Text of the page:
I really enjoyed this book. It details how important journaling is. It is a great discussion about how writing can help you heal from the wounds that life invariably inflicts on everyone. Just writing and wallowing in your writing won't help you and could even be hurtful. It is when we use our writing to empower ourselves and to find lessons and hidden gifts that burdens bring we can find healing.
Mary Alice

March, 5, 2011 I just finished reading this again. I have read it so many times as can be seen in my previous review below.

Fantastic book. I reference this book a lot in my Masters/PhD work. It is so highlighted and dog-earred it's falling apart.
Excellent addition to any writer's book shelf. Written in a very supportive way for all to tell their personal stories with respect and transformational healing.
May 31, 2009 rated it liked it
I found the book provided good how-to exercises and guidelines that one could apply whether you plan on doing long-term and formal writing or short, journal type entries. The first part of the book felt a little long and repetitive as it discussed the benefits of writing. The second and third parts seemed to flow at a quicker pace and provided more practical information for starting to write. I appreciated the guidelines and felt that they could be applied to any creative process or "work", not ...more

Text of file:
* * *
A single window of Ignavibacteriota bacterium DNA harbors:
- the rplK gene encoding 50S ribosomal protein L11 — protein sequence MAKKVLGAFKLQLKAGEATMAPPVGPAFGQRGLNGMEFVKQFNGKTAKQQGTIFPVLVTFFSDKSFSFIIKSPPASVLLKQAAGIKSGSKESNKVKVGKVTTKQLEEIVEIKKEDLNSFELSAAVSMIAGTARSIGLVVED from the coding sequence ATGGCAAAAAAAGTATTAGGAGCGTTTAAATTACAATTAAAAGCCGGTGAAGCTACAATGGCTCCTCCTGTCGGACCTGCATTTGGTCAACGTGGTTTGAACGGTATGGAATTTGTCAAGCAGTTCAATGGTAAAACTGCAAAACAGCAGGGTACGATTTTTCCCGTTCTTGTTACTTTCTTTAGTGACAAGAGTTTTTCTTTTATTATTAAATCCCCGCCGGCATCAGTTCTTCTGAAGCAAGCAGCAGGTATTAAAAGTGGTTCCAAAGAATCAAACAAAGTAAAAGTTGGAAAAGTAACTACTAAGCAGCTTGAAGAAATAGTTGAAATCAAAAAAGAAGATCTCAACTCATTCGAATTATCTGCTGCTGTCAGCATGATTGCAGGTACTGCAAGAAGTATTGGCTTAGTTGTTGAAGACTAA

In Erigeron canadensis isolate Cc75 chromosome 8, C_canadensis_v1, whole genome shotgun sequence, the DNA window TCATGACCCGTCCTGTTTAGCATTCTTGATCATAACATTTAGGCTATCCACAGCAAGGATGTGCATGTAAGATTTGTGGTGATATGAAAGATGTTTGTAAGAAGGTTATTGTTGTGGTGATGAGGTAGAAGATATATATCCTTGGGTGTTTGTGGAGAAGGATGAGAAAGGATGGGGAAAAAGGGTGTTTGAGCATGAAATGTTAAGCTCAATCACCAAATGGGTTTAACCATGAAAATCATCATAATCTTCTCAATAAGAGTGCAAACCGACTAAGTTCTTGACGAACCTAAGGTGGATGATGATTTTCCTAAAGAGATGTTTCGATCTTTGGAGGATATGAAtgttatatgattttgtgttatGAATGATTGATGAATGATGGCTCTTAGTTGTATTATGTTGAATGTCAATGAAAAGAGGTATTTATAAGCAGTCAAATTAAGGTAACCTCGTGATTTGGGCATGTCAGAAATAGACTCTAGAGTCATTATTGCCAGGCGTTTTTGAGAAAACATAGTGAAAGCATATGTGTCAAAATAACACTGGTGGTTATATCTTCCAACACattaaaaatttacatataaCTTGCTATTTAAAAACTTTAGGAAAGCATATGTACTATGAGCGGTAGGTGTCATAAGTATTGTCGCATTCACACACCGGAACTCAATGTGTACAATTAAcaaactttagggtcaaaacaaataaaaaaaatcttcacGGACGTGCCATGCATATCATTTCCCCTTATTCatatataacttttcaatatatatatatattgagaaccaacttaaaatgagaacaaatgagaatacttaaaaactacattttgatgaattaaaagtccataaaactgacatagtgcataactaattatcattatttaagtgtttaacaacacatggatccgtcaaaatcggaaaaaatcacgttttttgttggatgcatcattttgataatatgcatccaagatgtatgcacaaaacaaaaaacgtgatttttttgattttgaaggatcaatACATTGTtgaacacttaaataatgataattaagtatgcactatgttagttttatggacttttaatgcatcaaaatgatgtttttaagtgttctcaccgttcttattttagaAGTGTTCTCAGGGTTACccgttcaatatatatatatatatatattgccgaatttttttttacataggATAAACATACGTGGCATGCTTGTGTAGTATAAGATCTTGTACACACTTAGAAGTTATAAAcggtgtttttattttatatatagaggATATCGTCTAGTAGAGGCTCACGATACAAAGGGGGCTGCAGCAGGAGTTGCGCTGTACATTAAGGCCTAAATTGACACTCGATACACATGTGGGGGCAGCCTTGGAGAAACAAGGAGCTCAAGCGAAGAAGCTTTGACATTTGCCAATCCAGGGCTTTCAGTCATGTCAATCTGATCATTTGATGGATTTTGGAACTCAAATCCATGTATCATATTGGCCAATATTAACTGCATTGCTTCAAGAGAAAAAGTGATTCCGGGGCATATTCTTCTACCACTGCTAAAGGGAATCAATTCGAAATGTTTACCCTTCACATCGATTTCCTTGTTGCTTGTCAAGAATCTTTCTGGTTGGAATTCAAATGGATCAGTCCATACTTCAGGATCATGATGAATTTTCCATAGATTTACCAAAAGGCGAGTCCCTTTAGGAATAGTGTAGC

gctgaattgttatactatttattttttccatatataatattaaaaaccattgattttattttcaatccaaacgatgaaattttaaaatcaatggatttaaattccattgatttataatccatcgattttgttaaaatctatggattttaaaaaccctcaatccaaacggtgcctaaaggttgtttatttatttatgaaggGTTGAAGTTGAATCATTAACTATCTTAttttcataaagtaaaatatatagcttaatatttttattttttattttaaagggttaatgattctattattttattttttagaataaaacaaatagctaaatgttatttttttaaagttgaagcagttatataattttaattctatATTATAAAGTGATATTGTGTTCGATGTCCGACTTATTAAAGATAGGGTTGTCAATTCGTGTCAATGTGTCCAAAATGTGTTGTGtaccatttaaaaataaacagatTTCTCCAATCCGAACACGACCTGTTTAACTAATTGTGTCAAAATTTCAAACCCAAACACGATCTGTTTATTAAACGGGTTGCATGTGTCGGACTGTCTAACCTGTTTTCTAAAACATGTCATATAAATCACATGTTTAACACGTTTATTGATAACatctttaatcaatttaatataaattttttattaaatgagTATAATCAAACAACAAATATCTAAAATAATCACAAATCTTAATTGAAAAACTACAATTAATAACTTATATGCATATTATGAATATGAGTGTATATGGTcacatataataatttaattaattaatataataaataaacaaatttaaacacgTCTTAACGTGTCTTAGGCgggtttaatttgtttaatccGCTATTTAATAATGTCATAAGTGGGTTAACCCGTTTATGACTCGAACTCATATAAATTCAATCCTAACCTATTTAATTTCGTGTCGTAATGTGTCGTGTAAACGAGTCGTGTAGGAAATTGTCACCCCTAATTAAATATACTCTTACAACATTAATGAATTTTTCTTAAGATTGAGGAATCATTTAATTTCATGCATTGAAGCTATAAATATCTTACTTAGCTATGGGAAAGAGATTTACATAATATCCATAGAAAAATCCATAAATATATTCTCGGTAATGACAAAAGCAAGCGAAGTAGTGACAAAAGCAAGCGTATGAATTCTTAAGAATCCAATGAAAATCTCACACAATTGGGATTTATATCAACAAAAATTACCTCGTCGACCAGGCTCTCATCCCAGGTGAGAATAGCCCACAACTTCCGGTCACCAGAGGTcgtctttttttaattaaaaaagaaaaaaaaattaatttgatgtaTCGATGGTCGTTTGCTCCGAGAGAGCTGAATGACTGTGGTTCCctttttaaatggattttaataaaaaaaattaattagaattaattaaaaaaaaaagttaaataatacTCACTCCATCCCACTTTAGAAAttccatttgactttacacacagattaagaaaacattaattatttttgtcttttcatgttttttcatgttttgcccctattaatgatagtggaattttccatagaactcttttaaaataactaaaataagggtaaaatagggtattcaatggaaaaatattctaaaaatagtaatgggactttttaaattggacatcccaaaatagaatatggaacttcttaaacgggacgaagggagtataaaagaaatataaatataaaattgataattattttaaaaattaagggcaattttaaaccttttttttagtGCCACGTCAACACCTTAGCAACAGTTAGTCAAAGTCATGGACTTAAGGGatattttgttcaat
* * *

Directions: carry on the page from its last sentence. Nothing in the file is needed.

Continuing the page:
Kendra Vaughan
Oct 29, 2015 rated it it was amazing
Shelves: writing
I enjoy this book more and more every time I read it! It certainly helps give me the courage to write my stories.
Kate Arms
Jan 22, 2013 rated it liked it
There is a lot of gods material in here about how and why writing can be therapeutic. The book intermingles the author's personal experience of writing her stories, theories about how and why writing can help heal wounds, and stories of other writers' healing work. The book is thought-provoking and inspirational. However, for anyone who wants to write their own stories that need healing or for folks who want to lead writers in workshops, there is not enough explicit instruction.

Many books were
Lynda Felder
Apr 16, 2012 rated it it was amazing